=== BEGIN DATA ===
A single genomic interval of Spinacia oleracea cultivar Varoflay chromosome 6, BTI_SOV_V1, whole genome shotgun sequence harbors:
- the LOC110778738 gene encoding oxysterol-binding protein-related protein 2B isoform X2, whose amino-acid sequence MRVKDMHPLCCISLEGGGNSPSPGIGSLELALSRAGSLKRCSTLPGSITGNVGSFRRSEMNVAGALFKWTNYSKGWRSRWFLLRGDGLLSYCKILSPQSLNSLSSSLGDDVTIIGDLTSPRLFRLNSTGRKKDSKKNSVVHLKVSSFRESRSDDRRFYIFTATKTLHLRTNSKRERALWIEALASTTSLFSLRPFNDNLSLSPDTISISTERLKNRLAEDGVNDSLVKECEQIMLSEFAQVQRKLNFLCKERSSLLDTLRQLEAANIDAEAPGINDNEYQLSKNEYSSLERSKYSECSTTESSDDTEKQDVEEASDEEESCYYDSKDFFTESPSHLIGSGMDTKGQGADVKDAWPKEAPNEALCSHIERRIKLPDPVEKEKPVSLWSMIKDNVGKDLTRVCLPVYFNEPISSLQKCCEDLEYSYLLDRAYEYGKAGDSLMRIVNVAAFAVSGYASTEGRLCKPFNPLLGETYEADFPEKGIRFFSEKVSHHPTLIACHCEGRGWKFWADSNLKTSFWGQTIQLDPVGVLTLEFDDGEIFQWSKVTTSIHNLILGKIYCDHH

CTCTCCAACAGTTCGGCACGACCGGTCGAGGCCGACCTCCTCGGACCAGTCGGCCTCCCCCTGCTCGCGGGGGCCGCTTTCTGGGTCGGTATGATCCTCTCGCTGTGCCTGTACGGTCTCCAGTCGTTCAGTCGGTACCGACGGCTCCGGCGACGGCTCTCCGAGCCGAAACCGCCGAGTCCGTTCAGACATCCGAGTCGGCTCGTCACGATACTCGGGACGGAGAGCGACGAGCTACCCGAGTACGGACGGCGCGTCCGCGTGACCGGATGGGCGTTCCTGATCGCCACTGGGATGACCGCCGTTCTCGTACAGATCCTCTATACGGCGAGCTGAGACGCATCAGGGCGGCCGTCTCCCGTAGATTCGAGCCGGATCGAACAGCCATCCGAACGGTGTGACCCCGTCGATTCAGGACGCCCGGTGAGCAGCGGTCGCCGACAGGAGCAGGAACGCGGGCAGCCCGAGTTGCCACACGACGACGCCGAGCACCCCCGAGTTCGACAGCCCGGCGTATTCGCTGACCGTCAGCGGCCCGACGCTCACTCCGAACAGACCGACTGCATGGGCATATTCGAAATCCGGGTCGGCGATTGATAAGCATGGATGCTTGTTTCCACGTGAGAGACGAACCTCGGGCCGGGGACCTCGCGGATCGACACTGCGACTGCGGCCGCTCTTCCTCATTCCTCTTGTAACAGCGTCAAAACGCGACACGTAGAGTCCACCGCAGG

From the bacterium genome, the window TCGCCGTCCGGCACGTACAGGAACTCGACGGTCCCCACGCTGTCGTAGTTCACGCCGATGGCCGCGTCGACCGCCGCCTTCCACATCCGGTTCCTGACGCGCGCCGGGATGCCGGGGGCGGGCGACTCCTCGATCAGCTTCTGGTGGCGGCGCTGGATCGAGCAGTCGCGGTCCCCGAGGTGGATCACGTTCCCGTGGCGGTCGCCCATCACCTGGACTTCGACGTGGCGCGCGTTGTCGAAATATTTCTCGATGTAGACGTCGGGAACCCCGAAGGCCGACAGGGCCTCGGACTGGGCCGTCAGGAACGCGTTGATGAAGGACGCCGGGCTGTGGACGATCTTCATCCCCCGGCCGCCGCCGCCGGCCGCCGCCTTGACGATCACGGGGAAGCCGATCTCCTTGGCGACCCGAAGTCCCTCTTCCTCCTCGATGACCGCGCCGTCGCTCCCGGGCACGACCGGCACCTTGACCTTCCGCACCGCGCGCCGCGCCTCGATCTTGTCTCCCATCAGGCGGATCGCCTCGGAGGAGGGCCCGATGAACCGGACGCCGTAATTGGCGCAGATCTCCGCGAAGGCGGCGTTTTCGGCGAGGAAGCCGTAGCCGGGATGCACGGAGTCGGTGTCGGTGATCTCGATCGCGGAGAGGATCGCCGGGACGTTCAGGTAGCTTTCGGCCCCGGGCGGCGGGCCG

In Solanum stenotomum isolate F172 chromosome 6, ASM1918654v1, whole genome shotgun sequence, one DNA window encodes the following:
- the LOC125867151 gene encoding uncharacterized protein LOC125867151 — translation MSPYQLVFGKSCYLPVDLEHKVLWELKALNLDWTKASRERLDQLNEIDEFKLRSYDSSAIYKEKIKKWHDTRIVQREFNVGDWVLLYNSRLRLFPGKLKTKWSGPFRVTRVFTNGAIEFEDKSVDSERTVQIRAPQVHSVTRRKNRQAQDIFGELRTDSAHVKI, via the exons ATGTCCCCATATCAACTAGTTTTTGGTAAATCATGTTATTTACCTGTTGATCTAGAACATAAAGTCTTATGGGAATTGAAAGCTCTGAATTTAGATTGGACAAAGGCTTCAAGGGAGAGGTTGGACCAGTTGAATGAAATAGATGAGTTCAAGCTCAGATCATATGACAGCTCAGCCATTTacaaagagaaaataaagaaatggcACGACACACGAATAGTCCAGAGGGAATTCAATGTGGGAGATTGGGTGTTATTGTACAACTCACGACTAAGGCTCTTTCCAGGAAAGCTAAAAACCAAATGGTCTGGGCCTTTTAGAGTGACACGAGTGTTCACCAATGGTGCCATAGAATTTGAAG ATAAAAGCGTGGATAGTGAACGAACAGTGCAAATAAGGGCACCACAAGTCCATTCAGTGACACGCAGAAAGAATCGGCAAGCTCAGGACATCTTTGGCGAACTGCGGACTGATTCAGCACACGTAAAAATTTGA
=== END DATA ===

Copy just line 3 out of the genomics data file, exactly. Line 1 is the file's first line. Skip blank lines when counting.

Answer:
CTCTCCAACAGTTCGGCACGACCGGTCGAGGCCGACCTCCTCGGACCAGTCGGCCTCCCCCTGCTCGCGGGGGCCGCTTTCTGGGTCGGTATGATCCTCTCGCTGTGCCTGTACGGTCTCCAGTCGTTCAGTCGGTACCGACGGCTCCGGCGACGGCTCTCCGAGCCGAAACCGCCGAGTCCGTTCAGACATCCGAGTCGGCTCGTCACGATACTCGGGACGGAGAGCGACGAGCTACCCGAGTACGGACGGCGCGTCCGCGTGACCGGATGGGCGTTCCTGATCGCCACTGGGATGACCGCCGTTCTCGTACAGATCCTCTATACGGCGAGCTGAGACGCATCAGGGCGGCCGTCTCCCGTAGATTCGAGCCGGATCGAACAGCCATCCGAACGGTGTGACCCCGTCGATTCAGGACGCCCGGTGAGCAGCGGTCGCCGACAGGAGCAGGAACGCGGGCAGCCCGAGTTGCCACACGACGACGCCGAGCACCCCCGAGTTCGACAGCCCGGCGTATTCGCTGACCGTCAGCGGCCCGACGCTCACTCCGAACAGACCGACTGCATGGGCATATTCGAAATCCGGGTCGGCGATTGATAAGCATGGATGCTTGTTTCCACGTGAGAGACGAACCTCGGGCCGGGGACCTCGCGGATCGACACTGCGACTGCGGCCGCTCTTCCTCATTCCTCTTGTAACAGCGTCAAAACGCGACACGTAGAGTCCACCGCAGG